AICRP on Kharif Pulses
Systematic research on pulses was started with the establishment of the All India Coordinated Pulses Improvement Project (AICPIP) in 1967 with its headquarters at Indian Agricultural Research Institute, New Delhi. At that time, the project was started at 12 centres located in State Agricultural Universities and Departments of Agriculture. In 1978, the project was elevated to the status of Project Directorate (Pulses) while its headquarters were shifted to the then IARI Regional Research Station, Kanpur, Uttar Pradesh. The Project Directorate (Pulses) was further strengthened with the inclusion of basic and strategic research in its mandate and elevated as Directorate of Pulses Research (DPR) in 1984 at Kanpur, Uttar Pradesh. During the VIII five year plan (1992-1997) the AICPIP was divided into three projects viz., AICRP on Chickpea, Pigeonpea and MULLaRP (Mungbean Urdbean, Lentil, Lathyrus, Rajmash & Pea) and the posts of Project Coordinators were created to provide independent leadership to the respective AICRPs.
In arid legumes, the systematic research work was started in 1992 with the creation of All India Coordinated Research Project on Arid Legumes which covered cluster bean, moth bean, cowpea and horsegram. In 1995, a committee under the Chairmanship of Dr. P.N. Bahl, Ex. ADG, ICAR recommended the shifting of project from ICAR-NBPGR, New Delhi to RAU, Bikaner. On the recommendations of Jain Committee, the AICRP on Arid Legumes was brought under All India Network Research Project on Arid Legumes in the later part of 1999 and its headquarters was shifted to CAZRI, Jodhpur. Consequent upon the approval of EFC Memo, the headquarters of this Network project was shifted to ICAR-Indian Institute of Pulses Research, Kanpur during XII Plan period w.e.f. 01.04.2015 for coordinating the research activities.
Subsequently, in the XII five year plan the 3 AICRPs on Chickpea, Pigeonpea and MULLaRP and the Network Project on Arid Legumes were restructured into two AICRPS viz., AICRP on Kharif Pulses and AICRP on Rabi Pulses to have focused programmes on breeding and refinement of production and protection technologies that have shown profound effect on realizing crop productivity targets. Accordingly, the AICRP on Kharif Pulses is currently in operational at 35 centers across the country with a support of 116 scientific manpower and 76 technical staff.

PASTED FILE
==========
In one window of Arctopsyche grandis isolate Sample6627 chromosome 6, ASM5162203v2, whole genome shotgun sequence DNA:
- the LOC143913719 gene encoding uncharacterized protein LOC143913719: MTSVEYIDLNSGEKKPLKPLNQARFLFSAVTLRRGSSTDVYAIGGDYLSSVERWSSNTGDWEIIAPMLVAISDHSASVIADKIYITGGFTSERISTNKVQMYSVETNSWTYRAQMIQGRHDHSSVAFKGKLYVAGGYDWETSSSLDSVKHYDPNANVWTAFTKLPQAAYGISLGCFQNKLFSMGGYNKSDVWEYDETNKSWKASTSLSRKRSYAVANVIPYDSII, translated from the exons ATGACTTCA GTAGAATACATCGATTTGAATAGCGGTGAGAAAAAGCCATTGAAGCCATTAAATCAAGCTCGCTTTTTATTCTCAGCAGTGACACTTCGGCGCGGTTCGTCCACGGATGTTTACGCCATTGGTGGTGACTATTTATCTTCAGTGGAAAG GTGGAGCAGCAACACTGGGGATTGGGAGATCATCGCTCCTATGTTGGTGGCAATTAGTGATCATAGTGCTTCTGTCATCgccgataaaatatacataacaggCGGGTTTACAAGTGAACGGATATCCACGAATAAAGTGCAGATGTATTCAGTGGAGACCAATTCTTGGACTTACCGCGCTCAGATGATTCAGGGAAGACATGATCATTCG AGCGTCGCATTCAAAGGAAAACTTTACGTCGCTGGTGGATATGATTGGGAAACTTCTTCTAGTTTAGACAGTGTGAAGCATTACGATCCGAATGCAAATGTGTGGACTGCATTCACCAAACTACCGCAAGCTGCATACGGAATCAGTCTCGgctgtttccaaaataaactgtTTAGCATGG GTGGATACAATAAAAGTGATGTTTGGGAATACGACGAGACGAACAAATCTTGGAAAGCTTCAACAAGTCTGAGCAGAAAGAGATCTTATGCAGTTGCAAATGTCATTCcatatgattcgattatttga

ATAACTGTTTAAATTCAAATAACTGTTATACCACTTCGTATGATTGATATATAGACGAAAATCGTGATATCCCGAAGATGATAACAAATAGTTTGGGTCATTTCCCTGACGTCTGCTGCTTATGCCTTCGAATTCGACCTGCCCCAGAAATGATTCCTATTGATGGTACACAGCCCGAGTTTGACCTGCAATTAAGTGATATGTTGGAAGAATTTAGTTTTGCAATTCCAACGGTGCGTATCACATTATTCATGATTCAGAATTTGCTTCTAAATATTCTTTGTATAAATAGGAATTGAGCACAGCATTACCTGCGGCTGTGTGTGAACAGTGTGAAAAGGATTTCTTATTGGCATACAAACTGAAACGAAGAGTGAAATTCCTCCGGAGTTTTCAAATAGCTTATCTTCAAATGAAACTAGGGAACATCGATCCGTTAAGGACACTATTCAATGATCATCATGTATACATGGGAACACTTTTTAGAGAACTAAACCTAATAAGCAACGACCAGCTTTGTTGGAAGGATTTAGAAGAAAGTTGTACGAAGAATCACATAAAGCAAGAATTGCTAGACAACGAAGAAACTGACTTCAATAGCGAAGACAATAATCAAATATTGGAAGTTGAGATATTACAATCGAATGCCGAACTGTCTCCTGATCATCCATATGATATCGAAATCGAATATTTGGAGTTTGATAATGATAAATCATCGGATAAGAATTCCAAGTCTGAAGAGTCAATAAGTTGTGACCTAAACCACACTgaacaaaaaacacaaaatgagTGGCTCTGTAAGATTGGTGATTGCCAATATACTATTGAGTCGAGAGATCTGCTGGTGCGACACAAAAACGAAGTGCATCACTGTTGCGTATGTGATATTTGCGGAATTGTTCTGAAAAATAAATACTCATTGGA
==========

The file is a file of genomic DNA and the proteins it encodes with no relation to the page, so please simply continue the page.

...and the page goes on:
The Coordination Unit, AICRP on Kharif Pulses is located in the premises of ICAR-IIPR, Kanpur, Uttar Pradesh at 26o27’N latitude, 80o14’E longitude and 152.4 meter above the mean sea level. It is situated on Grand Trunk Road, 12 km from Kanpur Central Railway Station towards New Delhi. The overall climate varies from semi-arid to arid. The summers are very hot and winters are cool and dry.
Currently, the AICRP on Kharif Pulses is headed by Dr. Aditya Pratap, (Project Coordinator) and scientifically assisted by Dr. Satheesh Naik SJ, Scientist, (Plant Breeding and Dr. Basavaraja, T., Scientist (Plant Breeding). The unit has a technical staff (Mr. Rakesh), stenographer (Mr. H.G. Rathore) and SSG to look after the office related activities. Contractual research and field staff look after field and laboratory related research activities.
AICRP on Kharif Pulses has a mandate to conduct, monitor, guide, coordinate and carry out the research programme on 9 kharif season pulse crops including pigeonpea, mungbean, urdbean, cowpea, horse gram, moth bean, cluster bean, rajmash and rice bean at various centres and sub-centres spread over different states in India. The major mandates of AICRP, Kharif Pulses are:
- To uphold the increase in production of kharif pulses at national level, through intensification and enhanced genetic gain of cultivars.
- Coordination of strategic and applied interdisciplinary research at national level to provide greater grain yield by overcoming yield reducing factors in following areas.
- Intensification of cultivation through identification, introduction and breeding kharif pulses to new agro-ecological niches
- Genetic improvement in yield, quality and resistance to biotic and abiotic stresses.
- Development of efficient package of crop production and protection practices suitable to different ecologies and cropping systems.
- Genetic diversification of crops for alternative and additional uses.
- Product diversification and value addition for higher economic gain.
- Technology dissemination through front line demonstrations, on farm research, Kisan Mela’s, seminars, etc.
- Human resource development by conducting training programmes for technical staff and farmers about improved technologies for growing pigeonpea profitably.
- Identification of collaborative programmes in pulses research at national and international level.
- Conducting impact study for feedback and refinement of technology.
- AICRP on Kharif Pulses operates with the following objectives: